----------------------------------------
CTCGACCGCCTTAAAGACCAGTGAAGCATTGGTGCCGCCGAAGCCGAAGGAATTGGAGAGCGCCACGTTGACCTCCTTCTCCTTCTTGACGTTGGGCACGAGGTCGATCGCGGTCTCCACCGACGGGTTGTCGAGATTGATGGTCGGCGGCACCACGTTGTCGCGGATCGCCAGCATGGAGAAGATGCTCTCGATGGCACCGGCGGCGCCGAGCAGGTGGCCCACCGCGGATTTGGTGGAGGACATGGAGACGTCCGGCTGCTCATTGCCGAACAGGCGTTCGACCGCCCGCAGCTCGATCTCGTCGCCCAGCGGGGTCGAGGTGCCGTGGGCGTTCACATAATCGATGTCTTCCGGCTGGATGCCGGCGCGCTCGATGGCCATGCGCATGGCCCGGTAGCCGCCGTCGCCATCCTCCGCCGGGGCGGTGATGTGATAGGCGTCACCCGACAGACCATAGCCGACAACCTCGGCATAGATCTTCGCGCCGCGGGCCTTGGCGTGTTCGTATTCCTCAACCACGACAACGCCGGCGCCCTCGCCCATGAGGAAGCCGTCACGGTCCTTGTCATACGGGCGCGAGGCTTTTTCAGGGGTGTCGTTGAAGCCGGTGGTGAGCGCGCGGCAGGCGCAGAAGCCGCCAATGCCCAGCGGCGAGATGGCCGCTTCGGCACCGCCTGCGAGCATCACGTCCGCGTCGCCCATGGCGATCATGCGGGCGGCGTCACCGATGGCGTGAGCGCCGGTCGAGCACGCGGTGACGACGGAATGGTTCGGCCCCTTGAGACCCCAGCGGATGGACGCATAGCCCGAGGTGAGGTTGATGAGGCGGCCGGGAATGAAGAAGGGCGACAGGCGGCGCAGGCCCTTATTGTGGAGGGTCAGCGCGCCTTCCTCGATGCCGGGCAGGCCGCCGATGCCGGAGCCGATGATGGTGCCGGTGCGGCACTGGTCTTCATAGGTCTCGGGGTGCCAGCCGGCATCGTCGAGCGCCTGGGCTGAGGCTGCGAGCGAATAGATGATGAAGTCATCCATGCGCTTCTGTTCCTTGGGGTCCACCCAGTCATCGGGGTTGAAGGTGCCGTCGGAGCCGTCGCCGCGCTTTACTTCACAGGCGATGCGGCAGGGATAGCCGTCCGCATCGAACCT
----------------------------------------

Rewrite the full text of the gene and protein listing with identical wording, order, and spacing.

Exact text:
CTCGACCGCCTTAAAGACCAGTGAAGCATTGGTGCCGCCGAAGCCGAAGGAATTGGAGAGCGCCACGTTGACCTCCTTCTCCTTCTTGACGTTGGGCACGAGGTCGATCGCGGTCTCCACCGACGGGTTGTCGAGATTGATGGTCGGCGGCACCACGTTGTCGCGGATCGCCAGCATGGAGAAGATGCTCTCGATGGCACCGGCGGCGCCGAGCAGGTGGCCCACCGCGGATTTGGTGGAGGACATGGAGACGTCCGGCTGCTCATTGCCGAACAGGCGTTCGACCGCCCGCAGCTCGATCTCGTCGCCCAGCGGGGTCGAGGTGCCGTGGGCGTTCACATAATCGATGTCTTCCGGCTGGATGCCGGCGCGCTCGATGGCCATGCGCATGGCCCGGTAGCCGCCGTCGCCATCCTCCGCCGGGGCGGTGATGTGATAGGCGTCACCCGACAGACCATAGCCGACAACCTCGGCATAGATCTTCGCGCCGCGGGCCTTGGCGTGTTCGTATTCCTCAACCACGACAACGCCGGCGCCCTCGCCCATGAGGAAGCCGTCACGGTCCTTGTCATACGGGCGCGAGGCTTTTTCAGGGGTGTCGTTGAAGCCGGTGGTGAGCGCGCGGCAGGCGCAGAAGCCGCCAATGCCCAGCGGCGAGATGGCCGCTTCGGCACCGCCTGCGAGCATCACGTCCGCGTCGCCCATGGCGATCATGCGGGCGGCGTCACCGATGGCGTGAGCGCCGGTCGAGCACGCGGTGACGACGGAATGGTTCGGCCCCTTGAGACCCCAGCGGATGGACGCATAGCCCGAGGTGAGGTTGATGAGGCGGCCGGGAATGAAGAAGGGCGACAGGCGGCGCAGGCCCTTATTGTGGAGGGTCAGCGCGCCTTCCTCGATGCCGGGCAGGCCGCCGATGCCGGAGCCGATGATGGTGCCGGTGCGGCACTGGTCTTCATAGGTCTCGGGGTGCCAGCCGGCATCGTCGAGCGCCTGGGCTGAGGCTGCGAGCGAATAGATGATGAAGTCATCCATGCGCTTCTGTTCCTTGGGGTCCACCCAGTCATCGGGGTTGAAGGTGCCGTCGGAGCCGTCGCCGCGCTTTACTTCACAGGCGATGCGGCAGGGATAGCCGTCCGCATCGAACCT